American movie theaters may soon be no more than a memory. From Wolf Richter at wolfstreet.com:
Out-of-money-date for Cineworld — owner of Regal, second largest movie theater chain in the US — is in November or December, but it’s hoping for a US taxpayer bailout.
The cinema business – like brick-and-mortar malls – has been in structural decline long before the Pandemic. The number of movie tickets sold had peaked in 2002 in the US, and has since been declining, beset by competition from technologies that deliver movies to the home, at first DVDs, then Blue ray disks, and with the spread of broadband, online services, such as Netflix, Amazon, Disney, and others. People are watching more movies than ever. But they’re doing it at home: Before the Pandemic, the number of tickets sold had dropped by 22% from the peak in 2002 through 2019:
On a per-capita basis, ticket sales dropped by 31% from 2002 through 2019, from 5.5 tickets per person in 2002 to 3.8 tickets per person in 2019.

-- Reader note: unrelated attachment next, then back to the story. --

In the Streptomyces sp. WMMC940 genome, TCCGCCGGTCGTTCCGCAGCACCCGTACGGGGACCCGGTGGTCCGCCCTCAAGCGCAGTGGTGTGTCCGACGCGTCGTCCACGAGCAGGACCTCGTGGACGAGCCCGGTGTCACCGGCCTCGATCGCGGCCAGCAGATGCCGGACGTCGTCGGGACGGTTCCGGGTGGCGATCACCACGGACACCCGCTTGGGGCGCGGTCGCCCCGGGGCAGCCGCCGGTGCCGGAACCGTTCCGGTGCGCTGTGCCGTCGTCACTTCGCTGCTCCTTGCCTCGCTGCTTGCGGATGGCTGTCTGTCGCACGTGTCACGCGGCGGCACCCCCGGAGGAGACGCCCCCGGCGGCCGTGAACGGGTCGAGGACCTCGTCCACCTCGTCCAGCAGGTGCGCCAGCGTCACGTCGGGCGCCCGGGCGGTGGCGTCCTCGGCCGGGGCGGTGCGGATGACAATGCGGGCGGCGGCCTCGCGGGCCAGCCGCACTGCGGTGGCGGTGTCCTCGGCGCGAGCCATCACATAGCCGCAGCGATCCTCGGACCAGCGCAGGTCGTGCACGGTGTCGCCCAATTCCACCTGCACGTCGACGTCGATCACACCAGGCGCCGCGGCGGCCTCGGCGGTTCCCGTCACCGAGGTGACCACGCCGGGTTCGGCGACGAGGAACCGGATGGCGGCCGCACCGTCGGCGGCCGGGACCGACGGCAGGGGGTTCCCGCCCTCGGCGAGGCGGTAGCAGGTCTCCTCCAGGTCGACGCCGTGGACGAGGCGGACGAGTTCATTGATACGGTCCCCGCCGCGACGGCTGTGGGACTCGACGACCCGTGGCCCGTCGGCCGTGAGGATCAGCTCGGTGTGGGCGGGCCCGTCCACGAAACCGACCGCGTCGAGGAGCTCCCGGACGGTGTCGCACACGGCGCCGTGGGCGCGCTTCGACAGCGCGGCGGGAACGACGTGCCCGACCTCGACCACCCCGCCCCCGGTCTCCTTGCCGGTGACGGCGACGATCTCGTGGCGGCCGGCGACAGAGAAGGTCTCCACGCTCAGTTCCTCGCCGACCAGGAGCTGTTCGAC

So this was a tough environment to begin with. Jacking up ticket prices while adding bars with overpriced drinks and food, and providing comfortable big chairs as amenities, worked to some extent to counteract the decline in ticket sales. In 2019, according to movie data provider The Numbers, box office sales of $11.25 billion were only a tad below 2016 ($11.26 billion) even though the number of tickets sold fell by 5%.
The Pandemic compressed the process of years into a few months.
Cineworld Group, whose Regal Theaters are the second largest theater chain in the US, behind AMC and ahead of Cinemark, announced today that it would close all its 536 Regal Theaters in the US and its 127 Cineworld and Picturehouse theaters in the UK, starting October 8, and that 45,000 jobs are at risk:
As major US. markets, mainly New York, remained closed and without guidance on reopening timing, studios have been reluctant to release their pipeline of new films. In turn, without these new releases, Cineworld cannot provide customers in both the US and the UK – the company’s primary markets – with the breadth of strong commercial films necessary for them to consider coming back to theatres against the backdrop of COVID-19.